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Sundance 2011: Flamethrowers and heartbreak in 'Bellflower'

January 28, 2011 |  4:43 pm

Bellflower_Stills_6.2 

Certainly among the more eccentric talents at this year's Sundance Film Festival is Evan Glodell with his flamboyant film "Bellflower" in the NEXT section -- after all, it's not every director who can build a working flamethrower and customize a fire-belching muscle car featured in his own film. Glodell, who also served as writer, co-editor, co-producer and costar of the film, likewise designed the custom optical systems used on the camera.

The film equates the pain of heartbreak with the end of the world, turning a breakup into an emotional apocalypse. A group of young people, a few guys and a few girls, spend their time drinking heavily and hanging out, tumbling into bed with one another until everyone gets hurt emotionally and physically. Then the pain begins and things get weird.

Much of the buzz on "Bellflower" during the festival has been based around its " 'Fight Club' in the desert" aesthetic, the flamethrower, the homemade camera equipment, the wild stunt driving and the film's apocalyptic filigrees. What has often not been mentioned is how emotional and sincere the film is as well.

"I'm trying not to worry," said Glodell in an interview midday Thursday, when asked about whether the buzz could mislead audiences as to what they are in for. "It's misleading and it's a little scary, but I'm hoping it'll sort itself out as we move forward. But it is a little silly because the movie is a love story, though obviously the characters are obsessed with the apocalypse."

The film has divided audiences strongly. Among detractors, one complaint is that the characters don't do anything besides work on gadgets, drink, fight, fool around and get involved in personal drama. A frequent question is, "Do they have jobs?"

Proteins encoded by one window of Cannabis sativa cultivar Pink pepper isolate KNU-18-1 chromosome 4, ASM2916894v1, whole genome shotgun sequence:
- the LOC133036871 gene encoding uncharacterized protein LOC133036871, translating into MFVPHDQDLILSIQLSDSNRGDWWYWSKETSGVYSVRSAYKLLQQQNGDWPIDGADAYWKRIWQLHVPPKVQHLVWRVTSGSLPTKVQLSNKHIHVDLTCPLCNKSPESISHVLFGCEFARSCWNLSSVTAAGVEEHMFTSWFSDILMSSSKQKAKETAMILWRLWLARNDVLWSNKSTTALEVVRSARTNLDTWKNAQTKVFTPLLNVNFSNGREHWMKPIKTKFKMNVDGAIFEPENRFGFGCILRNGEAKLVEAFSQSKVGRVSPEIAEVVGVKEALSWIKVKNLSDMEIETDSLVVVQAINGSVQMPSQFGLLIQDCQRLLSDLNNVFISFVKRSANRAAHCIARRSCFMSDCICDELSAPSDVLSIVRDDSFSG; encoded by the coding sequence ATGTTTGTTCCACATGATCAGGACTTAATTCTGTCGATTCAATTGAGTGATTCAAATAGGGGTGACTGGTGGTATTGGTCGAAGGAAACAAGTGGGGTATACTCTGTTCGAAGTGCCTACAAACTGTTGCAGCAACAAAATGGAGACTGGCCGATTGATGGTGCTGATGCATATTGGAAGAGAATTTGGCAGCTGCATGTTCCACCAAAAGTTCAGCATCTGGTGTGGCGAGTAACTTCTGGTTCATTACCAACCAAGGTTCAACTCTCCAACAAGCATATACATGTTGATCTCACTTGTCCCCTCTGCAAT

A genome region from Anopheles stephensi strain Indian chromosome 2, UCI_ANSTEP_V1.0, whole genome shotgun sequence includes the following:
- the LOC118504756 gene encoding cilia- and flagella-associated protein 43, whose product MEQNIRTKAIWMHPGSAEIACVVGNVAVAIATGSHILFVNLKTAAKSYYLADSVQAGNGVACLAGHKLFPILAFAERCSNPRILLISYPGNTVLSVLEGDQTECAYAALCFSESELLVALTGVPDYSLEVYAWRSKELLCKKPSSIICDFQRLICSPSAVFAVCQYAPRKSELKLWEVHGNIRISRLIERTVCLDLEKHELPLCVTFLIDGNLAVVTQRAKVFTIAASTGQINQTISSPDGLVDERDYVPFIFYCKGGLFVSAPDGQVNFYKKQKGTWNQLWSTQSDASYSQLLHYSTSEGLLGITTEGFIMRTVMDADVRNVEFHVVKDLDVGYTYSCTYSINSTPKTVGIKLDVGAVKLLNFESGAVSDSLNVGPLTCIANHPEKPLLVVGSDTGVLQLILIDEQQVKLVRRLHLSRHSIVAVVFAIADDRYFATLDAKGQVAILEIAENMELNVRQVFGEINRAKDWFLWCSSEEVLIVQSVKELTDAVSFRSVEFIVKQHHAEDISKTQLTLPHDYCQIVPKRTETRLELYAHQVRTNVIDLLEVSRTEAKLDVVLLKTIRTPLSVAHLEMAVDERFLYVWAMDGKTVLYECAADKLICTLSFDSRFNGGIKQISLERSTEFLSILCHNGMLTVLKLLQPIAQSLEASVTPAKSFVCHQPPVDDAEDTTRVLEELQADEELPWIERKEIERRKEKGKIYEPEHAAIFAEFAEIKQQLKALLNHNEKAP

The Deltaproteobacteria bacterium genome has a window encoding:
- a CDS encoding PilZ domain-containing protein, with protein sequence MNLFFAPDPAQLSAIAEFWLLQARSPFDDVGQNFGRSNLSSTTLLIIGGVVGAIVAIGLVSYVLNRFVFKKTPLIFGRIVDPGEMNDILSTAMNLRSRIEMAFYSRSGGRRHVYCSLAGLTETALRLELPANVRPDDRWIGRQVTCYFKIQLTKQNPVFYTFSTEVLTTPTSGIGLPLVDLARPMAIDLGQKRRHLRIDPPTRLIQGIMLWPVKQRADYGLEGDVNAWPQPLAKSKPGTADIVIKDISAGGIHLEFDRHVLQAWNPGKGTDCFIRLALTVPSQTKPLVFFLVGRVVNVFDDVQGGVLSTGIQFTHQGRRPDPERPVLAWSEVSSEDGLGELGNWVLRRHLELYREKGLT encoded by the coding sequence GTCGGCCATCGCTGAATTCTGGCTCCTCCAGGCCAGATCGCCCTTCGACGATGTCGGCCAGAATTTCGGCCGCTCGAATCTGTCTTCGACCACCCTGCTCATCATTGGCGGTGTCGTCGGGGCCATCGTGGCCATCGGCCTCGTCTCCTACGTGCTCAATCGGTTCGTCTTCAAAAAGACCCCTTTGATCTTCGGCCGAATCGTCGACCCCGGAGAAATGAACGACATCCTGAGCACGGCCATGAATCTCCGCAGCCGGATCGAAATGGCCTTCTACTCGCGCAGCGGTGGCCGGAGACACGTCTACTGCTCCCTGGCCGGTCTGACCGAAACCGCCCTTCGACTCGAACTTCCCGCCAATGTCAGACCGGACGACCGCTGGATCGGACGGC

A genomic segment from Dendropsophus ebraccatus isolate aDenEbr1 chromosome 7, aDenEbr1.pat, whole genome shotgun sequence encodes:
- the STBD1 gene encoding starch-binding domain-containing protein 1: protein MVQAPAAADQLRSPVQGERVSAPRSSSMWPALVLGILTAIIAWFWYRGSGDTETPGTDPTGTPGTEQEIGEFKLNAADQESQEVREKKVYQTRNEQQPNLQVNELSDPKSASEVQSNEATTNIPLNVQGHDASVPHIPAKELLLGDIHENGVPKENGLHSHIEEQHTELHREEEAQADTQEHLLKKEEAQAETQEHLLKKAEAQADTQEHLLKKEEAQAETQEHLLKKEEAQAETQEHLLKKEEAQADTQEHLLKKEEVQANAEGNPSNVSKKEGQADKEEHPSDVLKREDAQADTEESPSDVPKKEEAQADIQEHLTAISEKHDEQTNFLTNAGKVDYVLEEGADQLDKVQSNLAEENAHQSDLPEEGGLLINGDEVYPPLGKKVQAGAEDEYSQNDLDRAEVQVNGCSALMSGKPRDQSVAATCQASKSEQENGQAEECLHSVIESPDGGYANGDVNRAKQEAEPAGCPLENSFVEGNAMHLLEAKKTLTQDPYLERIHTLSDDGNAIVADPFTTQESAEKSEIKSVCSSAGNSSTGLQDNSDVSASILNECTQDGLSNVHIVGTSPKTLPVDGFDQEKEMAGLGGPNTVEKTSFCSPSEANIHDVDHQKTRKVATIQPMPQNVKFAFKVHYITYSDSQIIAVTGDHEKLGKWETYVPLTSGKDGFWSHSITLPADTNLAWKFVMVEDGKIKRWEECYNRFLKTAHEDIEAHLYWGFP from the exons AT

Glodell said that the issue is partly a consequence of the fact he wrote the first draft of the script in 2003, and was slowly raising money, casting and rewriting the script for years. Finally shooting the film over 90 days in and around Oxnard and Ventura in summer 2008, Glodell edited the film and did some reshoots in the time since. Now 30, he admits everyone is perhaps a little too old for how he originally envisioned the roles, but he was determined to use the specific performers he had collected over time.

"How everybody was making money from 18 to 23 was pretty trivial as far as I'm concerned,"  Glodell said. "They had jobs at one point and then I was like, this doesn't even matter."

The second main criticism from people who don't like the film concerns its portrayal of women. The two female leads, Milly (Jessie Wiseman) and Courtney (Rebekah Brandes), are the main catalysts for everything awful that happens. Seen as duplicitous, disloyal and downright evil, it is easy to walk away feeling the film has a rather dim view of women.

"I don't know if I'm qualified to answer that question," Glodell said at first. "Certainly the movie came from a place of me being confused about women in general, and not understanding them. All of the female characters were based on people I know; I just picture a personality when I'm writing. Hopefully that makes both the guys and the girls more real, but as far as how they are portrayed, I guess I don't know."

Glodell's character Woodrow and his best friend Aiden (played by Tyler Dawson) are something like a post-punk version of Peter Pan's Lost Boys or Tom Sawyer and Huck Finn on a bender. Fantasizing about living as Lord Humungus from "The Road Warrior," they have beer and bacon for breakfast and live out a raw, self-styled he-man existence.

"It is from the guys' perspective, so it was never meant to be an honest evaluation of the women's characters; they are there as seen from the place of the guys and the guys are extremely confused," explained Glodell, words tumbling from his mouth at an astonishing speed.

"Certainly one the most terrifying things for me about this entire movie was some of the stuff in the second half of the movie -- these really intense, violent scenes -- and I knew that, if people weren't following our characters into the story, really feeling it from our perspective, then they would see it and just be like, 'misogynist.' And I was really, really hoping that wouldn't happen. I just tried to be honest in everything I did."

 -- Mark Olsen in Park City, Utah

Photo: Scene from "Bellflower." Credit: Coatwolf Productions


 
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